The 25th of April marked ten years since the bus crash that forever changed the lives of Sarah, Victoria, Christopher, Pollyanna and the rest of the Hope family. But darkness was turned into light, and thanks to the fantastic support of family and friends they have helped hundreds of child amputees walk and go to school.
On the 6th of May, ELoH supporters came together to celebrate this at the Big Pink Party.
The tragic bus crash
On the morning of the 25th April 2007, Sarah was walking outside Mortlake Station with her mum Elizabeth and two-year-old daughter Pollyanna. They were going to visit her twin sister Victoria who had just given birth to her son Rollo. It was a sunny day and they were excited to see Victoria and Rollo. Then, all of a sudden, a bus appeared out of nowhere. It mounted the pavement at high speed and hit Sarah, Pollyanna and Elizabeth.
Sarah was severely injured, Pollyanna had to have her leg amputated below the knee, and Elizabeth tragically passed away. It was an event that changed the family forever. But it also brought them closer together and made them realise how lucky they were that they lived in a country where child amputees get the best support there is.
Sarah and Victoria started to read about the situation of child amputees in poorer countries and found that the vast majority receive no medical or emotional support, and that most of them live very lonely and isolated lives.
Turning darkness into light
Two years after the bus crash, Christopher wrote a a very moving article in the Telegraph. He told readers about the bus crash, the trauma his family had gone through, and their long journey back to normality. He also mentioned that Sarah was going to run a half marathon – despite injury and pain – to raise money for child amputees in developing countries.
Two days later, cheques worth hundreds of pounds began arriving in the post. By the following day, they had thousands of pounds. This carried on for weeks. Initially, Sarah and Christopher were going to give the money to charity, but it turned out that no charity was supporting child amputees in poor countries. So, Sarah and Victoria founded Elizabeth’s Legacy of Hope – in memory of their mother and inspired by the bravery of Pollyanna.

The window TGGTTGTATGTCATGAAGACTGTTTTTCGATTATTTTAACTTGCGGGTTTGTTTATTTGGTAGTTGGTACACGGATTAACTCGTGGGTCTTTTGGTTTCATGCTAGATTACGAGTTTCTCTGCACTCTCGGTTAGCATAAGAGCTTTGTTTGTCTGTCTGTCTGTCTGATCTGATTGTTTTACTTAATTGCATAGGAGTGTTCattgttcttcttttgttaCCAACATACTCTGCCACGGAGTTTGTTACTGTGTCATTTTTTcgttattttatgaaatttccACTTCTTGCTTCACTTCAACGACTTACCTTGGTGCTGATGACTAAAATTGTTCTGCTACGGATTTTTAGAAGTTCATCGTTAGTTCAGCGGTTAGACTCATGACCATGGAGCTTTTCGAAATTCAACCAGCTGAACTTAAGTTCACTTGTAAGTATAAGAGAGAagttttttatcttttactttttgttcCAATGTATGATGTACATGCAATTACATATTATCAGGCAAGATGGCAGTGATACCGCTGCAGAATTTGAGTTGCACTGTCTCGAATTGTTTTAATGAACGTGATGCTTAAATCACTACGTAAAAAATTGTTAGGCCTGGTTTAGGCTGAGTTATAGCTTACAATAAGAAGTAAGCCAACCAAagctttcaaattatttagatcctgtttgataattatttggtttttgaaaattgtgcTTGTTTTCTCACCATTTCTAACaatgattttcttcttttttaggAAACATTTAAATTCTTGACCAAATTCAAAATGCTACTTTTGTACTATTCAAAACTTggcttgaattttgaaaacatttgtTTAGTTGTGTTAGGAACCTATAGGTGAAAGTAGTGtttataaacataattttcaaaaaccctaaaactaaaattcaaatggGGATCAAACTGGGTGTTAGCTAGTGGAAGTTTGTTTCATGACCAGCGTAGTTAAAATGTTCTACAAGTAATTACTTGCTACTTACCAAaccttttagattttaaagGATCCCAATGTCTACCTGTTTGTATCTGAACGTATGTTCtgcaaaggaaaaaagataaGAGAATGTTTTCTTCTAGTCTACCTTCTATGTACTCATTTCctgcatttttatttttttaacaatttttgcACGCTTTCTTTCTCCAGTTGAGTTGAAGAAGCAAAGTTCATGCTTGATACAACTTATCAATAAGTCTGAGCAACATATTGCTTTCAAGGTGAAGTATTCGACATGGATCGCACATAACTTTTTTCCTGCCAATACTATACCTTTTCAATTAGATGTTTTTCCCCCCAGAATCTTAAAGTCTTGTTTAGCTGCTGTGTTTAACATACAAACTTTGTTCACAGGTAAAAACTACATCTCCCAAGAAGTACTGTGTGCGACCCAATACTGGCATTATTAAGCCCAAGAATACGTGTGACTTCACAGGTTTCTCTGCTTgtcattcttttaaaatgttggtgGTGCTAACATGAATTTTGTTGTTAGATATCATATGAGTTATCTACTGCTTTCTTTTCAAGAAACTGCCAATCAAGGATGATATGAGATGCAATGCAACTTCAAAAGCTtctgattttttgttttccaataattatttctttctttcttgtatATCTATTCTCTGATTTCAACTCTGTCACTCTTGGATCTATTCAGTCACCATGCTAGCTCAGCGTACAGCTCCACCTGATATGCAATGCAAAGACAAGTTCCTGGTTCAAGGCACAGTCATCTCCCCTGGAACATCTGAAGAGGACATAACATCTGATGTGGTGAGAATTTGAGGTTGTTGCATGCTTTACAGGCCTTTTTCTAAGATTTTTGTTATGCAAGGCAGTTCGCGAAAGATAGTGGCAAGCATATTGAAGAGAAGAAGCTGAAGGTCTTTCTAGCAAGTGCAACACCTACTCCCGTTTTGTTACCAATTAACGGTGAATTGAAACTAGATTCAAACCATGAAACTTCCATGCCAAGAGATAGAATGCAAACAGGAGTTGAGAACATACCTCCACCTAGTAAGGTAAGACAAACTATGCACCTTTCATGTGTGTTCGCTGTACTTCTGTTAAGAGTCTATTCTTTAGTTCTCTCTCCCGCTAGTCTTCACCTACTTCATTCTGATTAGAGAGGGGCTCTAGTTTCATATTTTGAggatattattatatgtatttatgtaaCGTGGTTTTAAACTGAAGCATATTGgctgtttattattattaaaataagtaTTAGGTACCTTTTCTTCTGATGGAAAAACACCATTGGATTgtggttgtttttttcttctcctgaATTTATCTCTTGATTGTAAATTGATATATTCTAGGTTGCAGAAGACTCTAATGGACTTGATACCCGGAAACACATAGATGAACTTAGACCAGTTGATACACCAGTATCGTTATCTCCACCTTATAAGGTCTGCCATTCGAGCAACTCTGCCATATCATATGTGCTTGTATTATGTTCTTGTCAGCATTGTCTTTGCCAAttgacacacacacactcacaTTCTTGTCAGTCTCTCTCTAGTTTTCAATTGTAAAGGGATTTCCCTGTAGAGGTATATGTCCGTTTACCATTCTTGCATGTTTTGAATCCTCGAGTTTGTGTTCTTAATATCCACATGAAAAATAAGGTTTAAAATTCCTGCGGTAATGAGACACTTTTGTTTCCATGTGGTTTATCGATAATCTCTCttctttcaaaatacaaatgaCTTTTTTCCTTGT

ELoH and the Hope family
Elizabeth’s Legacy of Hope, or ELoH, was established on the 6th of May 2011. The first projects were established in Tanzania, and later our work expanded to Sierra Leone, Liberia and, most recently, to India. Through the projects, nearly 300 children have received long-term medical support, including prosthetics, surgery and physiotherapy. In addition, in Sierra Leone and Liberia more than 200 children also receive emotional support and support to go to school.
ELoH’s work draws on the experience of the Hope family and their deep understanding of the complex issues child amputees face. Through partnership with local organisations each project is tailored to the local needs of the children in the area.
With ELoH, the Hope family has been able to develop something unique. It has transformed the lives of hundreds of children and helped the Hope family to overcome the tragedy they have gone through.
But none of this would have been possible if it wasn’t for all their fantastic friends, family and countless ELoH supporters – who were there after the accident, who donated money to our work, who have organised events, raised awareness and held fundraisers for ELoH. So, at the ten years after the accident, we brought everyone together for a Big Pink Party!
The Big Pink Party
On the 6th of May 2017, ELoH supporters and friends of the Hope family came together for the Big Pink Party in Barnes, London. The evening included lots of pink fizz, a three-course dinner, speeches, an auction and live music and dancing. BBC Radio’s Eleanor Oldroyd hosted the event, with contributions from Joanna Lumley, BBC’s Hugh Pym, ELoH’s Isabelle Trick, and Sarah, Vee and Christopher.
It was a wonderful evening with plenty of warmth, kindness and laughter. The event raised an amazing £33,000 – money that can provide full support to 110 children for a whole year. That’s fantastic!
A special thanks goes to Lori Shaul and Eleanor Oldroyd, without whom this event would never have been possible. And thanks EVERYONE who came to the party and contributed to ELoH. Your support throughout the past ten years and on this night has been invaluable. We hope to see you next time!
Media coverage of the ten year anniversary
‘Targedy brought family closer together’ – Christopher Hope in the Telegraph
‘My family was hit by a bus driver with road rage. TfL needs to treat staff better’ – Sarah Hope in the Guardian
‘Through tragedy, we’re helping other people…’ – Eastern Daily Press with words from Victoria Panton Bacon